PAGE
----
A dangerously revolutionary futuristic novel with a dystopian theme in a New York setting.
By Ignatius Donnelly (Written in 1890 under his nom de plume "Edmund Boisgilbert, M.D.")
This New Edition includes an introduction by
The book is luridly fascinating. 1988, New York, the scene of the story, is an earthly heaven, where man (or rather, capitalism) has brought nature under foot, and chained science to his car as a slave. Airships scour the atmosphere. Electricity threads the earth. Money is the only god, and human brotherhood has perished from off the face of the earth. One-seventh of the entire population riot in soulless luxury. The great bulk of the people lead and live the lives of brutes lower than the beasts that perish. Then comes the inevitable crash. Civilisation in the twentieth century totters over the brink of Tophet, and falls into an abyss of chaotic Sheol, in which all art, science, beauty and loveliness perish together. The French Revolution is a child’s dream compared to the horrors conjured up by the writer of Caesar’s Column. The outlook for humanity for thousands of years afterwards is blacker than midnight. To-day the ignorant mob triumphs over the brutal plutocracy. To-morrow it will starve. The day after it will devour its own flesh and blood; and civil government of the rudest kind will take long, long centuries to re-establish itself.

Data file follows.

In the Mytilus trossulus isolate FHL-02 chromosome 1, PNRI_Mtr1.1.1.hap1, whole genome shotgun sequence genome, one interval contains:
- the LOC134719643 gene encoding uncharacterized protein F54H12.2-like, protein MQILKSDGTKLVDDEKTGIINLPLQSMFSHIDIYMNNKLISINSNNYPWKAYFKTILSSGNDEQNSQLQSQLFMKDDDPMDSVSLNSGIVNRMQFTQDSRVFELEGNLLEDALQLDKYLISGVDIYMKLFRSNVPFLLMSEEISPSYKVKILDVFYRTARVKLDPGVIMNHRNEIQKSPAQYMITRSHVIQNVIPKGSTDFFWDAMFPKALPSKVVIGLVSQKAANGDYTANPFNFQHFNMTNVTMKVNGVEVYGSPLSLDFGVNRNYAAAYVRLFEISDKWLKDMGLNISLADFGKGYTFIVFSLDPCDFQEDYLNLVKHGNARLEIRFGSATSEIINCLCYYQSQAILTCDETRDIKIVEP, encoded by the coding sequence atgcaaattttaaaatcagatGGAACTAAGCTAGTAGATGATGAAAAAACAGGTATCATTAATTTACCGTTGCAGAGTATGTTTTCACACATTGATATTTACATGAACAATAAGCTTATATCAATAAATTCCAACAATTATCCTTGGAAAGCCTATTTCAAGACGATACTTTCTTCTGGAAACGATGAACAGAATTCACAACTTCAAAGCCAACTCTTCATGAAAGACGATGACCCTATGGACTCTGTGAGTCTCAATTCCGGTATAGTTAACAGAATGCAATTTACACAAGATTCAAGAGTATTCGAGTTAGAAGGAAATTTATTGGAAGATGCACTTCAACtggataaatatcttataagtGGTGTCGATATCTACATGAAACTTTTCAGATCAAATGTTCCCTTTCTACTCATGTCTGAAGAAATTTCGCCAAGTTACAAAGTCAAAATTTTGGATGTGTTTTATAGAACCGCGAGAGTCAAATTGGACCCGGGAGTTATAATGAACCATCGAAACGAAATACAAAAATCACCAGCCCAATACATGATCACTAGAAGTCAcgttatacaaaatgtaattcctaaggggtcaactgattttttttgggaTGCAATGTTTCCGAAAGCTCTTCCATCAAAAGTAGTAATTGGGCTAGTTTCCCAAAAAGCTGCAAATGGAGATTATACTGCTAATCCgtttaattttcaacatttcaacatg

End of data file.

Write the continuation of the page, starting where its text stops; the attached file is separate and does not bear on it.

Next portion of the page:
"I was unable to lay it down until I had finished reading it. It should be read by every farmer in the land."—H. L. LOUCKS, President National Farmers' Alliance.
"Bellamy looks backward upon what is impossible as well as improbable. 'Caesar's Column' looks forward to what is not only possible, but probable."—MILTON GEORGE, Founder of the Farmers' Alliance.
"I have read 'Caesar's Column' twice and am convinced that it has been written in the nick of time. * * * I predict for the book an immense sale and a worldwide discussion."—CORINNE S. BROWN, Secretary Nationalist Club, Chicago.